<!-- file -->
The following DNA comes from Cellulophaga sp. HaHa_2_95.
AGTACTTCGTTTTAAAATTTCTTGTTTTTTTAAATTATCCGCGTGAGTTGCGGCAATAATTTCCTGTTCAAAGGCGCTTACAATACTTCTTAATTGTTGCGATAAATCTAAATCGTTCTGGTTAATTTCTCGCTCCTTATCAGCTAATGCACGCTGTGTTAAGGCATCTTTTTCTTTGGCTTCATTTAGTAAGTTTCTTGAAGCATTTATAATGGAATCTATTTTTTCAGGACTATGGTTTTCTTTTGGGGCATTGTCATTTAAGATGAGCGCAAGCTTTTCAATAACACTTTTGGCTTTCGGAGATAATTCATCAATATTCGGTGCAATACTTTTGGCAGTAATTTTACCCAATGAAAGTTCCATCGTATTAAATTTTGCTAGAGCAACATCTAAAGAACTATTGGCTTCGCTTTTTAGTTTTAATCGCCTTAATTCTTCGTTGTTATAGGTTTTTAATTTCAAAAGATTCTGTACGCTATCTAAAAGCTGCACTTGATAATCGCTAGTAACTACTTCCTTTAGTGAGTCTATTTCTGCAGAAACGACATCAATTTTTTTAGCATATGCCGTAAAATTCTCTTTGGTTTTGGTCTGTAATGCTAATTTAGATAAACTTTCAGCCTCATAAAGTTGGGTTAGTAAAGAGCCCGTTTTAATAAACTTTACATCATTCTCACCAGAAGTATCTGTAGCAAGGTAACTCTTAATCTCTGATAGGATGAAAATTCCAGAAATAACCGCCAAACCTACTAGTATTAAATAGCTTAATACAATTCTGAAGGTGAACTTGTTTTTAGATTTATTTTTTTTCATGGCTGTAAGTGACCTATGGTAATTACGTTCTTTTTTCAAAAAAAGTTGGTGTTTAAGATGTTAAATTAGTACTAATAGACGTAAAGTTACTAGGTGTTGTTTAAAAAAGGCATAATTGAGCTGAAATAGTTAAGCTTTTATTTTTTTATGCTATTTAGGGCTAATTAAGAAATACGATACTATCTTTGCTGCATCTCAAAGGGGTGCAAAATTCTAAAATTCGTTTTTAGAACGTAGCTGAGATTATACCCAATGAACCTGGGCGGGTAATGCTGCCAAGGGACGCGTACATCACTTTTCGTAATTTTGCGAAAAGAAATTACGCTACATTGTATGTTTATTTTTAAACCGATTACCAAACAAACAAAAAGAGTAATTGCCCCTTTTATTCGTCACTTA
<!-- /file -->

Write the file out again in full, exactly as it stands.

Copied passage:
The following DNA comes from Cellulophaga sp. HaHa_2_95.
AGTACTTCGTTTTAAAATTTCTTGTTTTTTTAAATTATCCGCGTGAGTTGCGGCAATAATTTCCTGTTCAAAGGCGCTTACAATACTTCTTAATTGTTGCGATAAATCTAAATCGTTCTGGTTAATTTCTCGCTCCTTATCAGCTAATGCACGCTGTGTTAAGGCATCTTTTTCTTTGGCTTCATTTAGTAAGTTTCTTGAAGCATTTATAATGGAATCTATTTTTTCAGGACTATGGTTTTCTTTTGGGGCATTGTCATTTAAGATGAGCGCAAGCTTTTCAATAACACTTTTGGCTTTCGGAGATAATTCATCAATATTCGGTGCAATACTTTTGGCAGTAATTTTACCCAATGAAAGTTCCATCGTATTAAATTTTGCTAGAGCAACATCTAAAGAACTATTGGCTTCGCTTTTTAGTTTTAATCGCCTTAATTCTTCGTTGTTATAGGTTTTTAATTTCAAAAGATTCTGTACGCTATCTAAAAGCTGCACTTGATAATCGCTAGTAACTACTTCCTTTAGTGAGTCTATTTCTGCAGAAACGACATCAATTTTTTTAGCATATGCCGTAAAATTCTCTTTGGTTTTGGTCTGTAATGCTAATTTAGATAAACTTTCAGCCTCATAAAGTTGGGTTAGTAAAGAGCCCGTTTTAATAAACTTTACATCATTCTCACCAGAAGTATCTGTAGCAAGGTAACTCTTAATCTCTGATAGGATGAAAATTCCAGAAATAACCGCCAAACCTACTAGTATTAAATAGCTTAATACAATTCTGAAGGTGAACTTGTTTTTAGATTTATTTTTTTTCATGGCTGTAAGTGACCTATGGTAATTACGTTCTTTTTTCAAAAAAAGTTGGTGTTTAAGATGTTAAATTAGTACTAATAGACGTAAAGTTACTAGGTGTTGTTTAAAAAAGGCATAATTGAGCTGAAATAGTTAAGCTTTTATTTTTTTATGCTATTTAGGGCTAATTAAGAAATACGATACTATCTTTGCTGCATCTCAAAGGGGTGCAAAATTCTAAAATTCGTTTTTAGAACGTAGCTGAGATTATACCCAATGAACCTGGGCGGGTAATGCTGCCAAGGGACGCGTACATCACTTTTCGTAATTTTGCGAAAAGAAATTACGCTACATTGTATGTTTATTTTTAAACCGATTACCAAACAAACAAAAAGAGTAATTGCCCCTTTTATTCGTCACTTA